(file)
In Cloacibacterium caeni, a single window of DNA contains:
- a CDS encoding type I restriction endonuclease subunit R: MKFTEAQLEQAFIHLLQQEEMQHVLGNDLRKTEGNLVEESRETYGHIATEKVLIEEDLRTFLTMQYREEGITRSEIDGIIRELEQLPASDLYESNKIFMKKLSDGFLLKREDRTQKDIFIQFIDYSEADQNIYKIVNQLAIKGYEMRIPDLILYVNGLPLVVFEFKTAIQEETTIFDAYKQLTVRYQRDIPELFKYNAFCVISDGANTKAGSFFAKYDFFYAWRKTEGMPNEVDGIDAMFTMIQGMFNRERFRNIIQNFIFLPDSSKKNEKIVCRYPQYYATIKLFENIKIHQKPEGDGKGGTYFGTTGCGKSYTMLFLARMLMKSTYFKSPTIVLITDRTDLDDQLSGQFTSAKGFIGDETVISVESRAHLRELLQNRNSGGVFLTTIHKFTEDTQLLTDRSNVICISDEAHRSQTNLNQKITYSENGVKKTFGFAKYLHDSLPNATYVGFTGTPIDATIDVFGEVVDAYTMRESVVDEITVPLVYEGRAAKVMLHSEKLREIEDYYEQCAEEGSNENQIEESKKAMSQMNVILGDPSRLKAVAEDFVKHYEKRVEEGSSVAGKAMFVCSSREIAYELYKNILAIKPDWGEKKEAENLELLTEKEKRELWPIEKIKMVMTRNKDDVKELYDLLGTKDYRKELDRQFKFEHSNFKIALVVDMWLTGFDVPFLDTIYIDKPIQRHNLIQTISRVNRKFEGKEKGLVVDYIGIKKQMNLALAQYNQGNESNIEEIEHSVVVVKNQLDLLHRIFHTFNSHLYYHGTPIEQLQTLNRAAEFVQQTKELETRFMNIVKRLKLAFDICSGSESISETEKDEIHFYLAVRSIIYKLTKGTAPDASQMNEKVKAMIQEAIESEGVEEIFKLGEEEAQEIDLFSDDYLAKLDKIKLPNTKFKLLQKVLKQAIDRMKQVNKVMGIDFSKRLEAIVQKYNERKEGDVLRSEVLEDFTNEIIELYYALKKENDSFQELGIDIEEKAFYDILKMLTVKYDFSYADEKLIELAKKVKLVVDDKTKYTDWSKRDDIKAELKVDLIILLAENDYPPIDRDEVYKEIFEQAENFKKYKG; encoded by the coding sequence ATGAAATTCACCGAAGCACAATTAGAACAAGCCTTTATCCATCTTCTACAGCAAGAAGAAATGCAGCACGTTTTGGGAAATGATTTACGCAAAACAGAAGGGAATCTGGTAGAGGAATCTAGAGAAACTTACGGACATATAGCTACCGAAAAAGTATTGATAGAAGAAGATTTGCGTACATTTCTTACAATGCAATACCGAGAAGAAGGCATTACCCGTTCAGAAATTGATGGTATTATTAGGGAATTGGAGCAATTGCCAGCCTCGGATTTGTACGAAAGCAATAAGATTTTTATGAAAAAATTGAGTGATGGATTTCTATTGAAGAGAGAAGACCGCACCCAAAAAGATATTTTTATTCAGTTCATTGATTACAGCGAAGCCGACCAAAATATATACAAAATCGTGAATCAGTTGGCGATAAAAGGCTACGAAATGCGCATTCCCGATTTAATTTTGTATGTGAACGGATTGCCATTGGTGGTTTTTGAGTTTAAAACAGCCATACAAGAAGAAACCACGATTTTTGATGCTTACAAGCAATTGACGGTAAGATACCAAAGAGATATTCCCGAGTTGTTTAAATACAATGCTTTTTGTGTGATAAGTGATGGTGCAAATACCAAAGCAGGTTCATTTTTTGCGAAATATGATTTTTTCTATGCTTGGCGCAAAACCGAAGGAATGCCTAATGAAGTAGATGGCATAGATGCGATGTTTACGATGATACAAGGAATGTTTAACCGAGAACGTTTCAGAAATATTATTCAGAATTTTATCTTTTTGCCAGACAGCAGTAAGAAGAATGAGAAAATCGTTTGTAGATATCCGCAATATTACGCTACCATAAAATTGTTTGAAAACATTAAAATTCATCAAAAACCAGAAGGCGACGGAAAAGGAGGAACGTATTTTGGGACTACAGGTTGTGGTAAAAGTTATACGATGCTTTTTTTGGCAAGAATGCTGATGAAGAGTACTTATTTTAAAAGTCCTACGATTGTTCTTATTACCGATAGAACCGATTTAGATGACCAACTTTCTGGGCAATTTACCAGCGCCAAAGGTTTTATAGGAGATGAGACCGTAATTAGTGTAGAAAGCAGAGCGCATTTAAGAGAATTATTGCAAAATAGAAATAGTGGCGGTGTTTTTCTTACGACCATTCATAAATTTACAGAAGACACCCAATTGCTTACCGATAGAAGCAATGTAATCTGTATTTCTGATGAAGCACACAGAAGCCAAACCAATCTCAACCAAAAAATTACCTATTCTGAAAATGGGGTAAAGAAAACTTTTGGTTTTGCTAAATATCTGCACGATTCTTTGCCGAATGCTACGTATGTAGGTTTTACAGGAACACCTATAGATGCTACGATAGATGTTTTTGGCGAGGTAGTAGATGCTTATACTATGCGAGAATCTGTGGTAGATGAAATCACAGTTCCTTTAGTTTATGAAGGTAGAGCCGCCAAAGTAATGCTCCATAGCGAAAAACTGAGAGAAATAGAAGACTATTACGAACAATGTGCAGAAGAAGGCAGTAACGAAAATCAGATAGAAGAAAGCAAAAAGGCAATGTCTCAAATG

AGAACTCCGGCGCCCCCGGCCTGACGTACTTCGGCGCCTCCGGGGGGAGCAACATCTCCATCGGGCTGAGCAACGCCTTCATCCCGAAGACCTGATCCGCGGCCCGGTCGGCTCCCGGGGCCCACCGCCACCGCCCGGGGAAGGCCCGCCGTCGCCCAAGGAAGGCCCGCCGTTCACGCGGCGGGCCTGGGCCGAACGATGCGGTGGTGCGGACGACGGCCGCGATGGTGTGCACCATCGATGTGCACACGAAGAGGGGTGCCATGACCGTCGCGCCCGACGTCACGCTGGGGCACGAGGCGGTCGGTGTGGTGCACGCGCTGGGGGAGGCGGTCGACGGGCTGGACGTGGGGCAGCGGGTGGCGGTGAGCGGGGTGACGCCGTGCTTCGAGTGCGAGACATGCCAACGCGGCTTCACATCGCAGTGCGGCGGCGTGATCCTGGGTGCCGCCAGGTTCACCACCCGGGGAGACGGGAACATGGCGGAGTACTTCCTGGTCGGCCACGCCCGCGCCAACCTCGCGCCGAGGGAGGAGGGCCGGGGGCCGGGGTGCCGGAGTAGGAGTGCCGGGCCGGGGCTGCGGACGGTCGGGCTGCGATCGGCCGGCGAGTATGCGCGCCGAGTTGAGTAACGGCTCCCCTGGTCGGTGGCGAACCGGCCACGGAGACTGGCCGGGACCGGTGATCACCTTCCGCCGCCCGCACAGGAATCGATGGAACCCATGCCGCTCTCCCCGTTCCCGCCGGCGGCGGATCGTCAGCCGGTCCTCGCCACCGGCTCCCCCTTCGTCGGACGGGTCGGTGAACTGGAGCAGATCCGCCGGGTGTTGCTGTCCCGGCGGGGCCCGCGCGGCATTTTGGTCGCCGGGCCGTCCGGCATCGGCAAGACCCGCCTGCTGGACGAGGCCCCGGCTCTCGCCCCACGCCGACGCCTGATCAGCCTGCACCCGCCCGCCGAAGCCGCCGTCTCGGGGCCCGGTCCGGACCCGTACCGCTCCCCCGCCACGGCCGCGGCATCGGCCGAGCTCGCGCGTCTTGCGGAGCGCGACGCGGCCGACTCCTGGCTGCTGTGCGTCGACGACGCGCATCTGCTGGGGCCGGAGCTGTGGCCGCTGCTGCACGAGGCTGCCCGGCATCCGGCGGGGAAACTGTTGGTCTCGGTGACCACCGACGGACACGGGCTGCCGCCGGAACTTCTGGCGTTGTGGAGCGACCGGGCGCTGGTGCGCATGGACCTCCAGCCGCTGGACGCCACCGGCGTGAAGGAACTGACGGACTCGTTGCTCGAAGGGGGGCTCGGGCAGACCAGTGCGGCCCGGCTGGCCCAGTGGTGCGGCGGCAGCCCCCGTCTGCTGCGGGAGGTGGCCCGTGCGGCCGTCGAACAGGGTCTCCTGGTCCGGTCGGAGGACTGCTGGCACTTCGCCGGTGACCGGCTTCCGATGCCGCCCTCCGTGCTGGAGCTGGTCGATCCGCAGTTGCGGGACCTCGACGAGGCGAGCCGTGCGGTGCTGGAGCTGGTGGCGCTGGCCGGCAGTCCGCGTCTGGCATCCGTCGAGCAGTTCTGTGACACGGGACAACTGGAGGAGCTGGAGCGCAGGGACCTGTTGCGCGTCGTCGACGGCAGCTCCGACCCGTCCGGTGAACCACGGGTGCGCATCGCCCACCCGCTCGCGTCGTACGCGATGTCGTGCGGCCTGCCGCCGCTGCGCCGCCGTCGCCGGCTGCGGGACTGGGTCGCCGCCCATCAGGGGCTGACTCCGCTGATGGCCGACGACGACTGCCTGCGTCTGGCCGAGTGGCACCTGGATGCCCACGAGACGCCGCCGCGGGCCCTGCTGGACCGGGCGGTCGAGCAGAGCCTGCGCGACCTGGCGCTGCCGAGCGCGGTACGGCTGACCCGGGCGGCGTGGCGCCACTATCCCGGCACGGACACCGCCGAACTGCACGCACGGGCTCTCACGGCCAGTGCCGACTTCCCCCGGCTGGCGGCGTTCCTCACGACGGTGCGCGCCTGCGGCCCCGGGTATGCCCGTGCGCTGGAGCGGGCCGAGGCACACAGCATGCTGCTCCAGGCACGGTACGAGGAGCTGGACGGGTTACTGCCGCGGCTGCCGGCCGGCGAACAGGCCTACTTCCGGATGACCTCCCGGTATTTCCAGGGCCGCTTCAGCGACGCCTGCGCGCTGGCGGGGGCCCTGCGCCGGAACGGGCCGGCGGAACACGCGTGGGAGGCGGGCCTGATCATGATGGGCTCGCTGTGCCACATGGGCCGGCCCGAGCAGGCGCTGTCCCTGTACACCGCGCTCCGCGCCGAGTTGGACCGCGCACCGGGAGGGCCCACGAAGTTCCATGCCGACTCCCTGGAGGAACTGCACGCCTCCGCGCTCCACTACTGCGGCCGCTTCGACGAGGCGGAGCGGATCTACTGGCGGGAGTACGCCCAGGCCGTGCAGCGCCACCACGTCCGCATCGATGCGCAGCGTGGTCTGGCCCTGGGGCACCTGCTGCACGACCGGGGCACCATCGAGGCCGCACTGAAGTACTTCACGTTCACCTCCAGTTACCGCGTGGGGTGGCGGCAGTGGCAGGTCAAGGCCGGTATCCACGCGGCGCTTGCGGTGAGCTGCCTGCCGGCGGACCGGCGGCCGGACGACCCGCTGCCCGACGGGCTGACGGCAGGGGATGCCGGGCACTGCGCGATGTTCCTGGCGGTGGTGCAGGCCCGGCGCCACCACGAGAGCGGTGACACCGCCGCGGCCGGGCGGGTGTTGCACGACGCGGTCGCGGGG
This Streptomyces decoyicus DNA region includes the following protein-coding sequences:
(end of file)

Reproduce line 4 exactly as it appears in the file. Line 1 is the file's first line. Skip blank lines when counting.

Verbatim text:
This Streptomyces decoyicus DNA region includes the following protein-coding sequences: